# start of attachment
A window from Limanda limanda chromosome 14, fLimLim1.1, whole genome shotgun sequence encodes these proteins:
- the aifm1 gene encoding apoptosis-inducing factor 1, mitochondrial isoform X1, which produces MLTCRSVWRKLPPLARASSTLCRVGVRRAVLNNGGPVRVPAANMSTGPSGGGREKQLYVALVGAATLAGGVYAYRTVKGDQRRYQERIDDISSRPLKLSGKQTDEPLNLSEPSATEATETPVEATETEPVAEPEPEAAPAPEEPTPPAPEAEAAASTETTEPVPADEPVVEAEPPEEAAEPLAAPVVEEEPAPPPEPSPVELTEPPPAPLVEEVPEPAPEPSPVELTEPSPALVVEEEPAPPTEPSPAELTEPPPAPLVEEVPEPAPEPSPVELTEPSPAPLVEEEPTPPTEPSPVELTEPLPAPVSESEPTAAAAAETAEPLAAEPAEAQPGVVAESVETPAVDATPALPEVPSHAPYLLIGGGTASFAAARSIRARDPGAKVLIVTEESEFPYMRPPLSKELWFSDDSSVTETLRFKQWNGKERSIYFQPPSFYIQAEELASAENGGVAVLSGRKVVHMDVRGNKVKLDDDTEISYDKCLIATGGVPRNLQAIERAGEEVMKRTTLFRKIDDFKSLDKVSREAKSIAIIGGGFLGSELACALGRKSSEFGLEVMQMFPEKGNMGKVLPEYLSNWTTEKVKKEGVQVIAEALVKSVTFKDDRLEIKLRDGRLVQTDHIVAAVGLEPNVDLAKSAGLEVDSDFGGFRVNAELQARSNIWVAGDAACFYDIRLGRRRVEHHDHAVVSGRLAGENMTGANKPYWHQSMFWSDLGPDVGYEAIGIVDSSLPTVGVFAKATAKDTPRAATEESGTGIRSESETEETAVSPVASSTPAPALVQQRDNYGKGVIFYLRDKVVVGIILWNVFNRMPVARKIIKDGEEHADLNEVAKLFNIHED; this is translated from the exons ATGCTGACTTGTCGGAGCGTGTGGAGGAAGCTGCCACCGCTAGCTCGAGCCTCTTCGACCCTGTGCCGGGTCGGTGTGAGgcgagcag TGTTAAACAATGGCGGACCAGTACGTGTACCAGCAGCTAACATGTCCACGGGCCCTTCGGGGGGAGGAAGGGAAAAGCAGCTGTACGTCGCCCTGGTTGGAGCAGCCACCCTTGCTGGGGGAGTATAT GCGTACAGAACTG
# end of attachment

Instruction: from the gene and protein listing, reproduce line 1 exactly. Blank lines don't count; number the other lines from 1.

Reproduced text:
A window from Limanda limanda chromosome 14, fLimLim1.1, whole genome shotgun sequence encodes these proteins: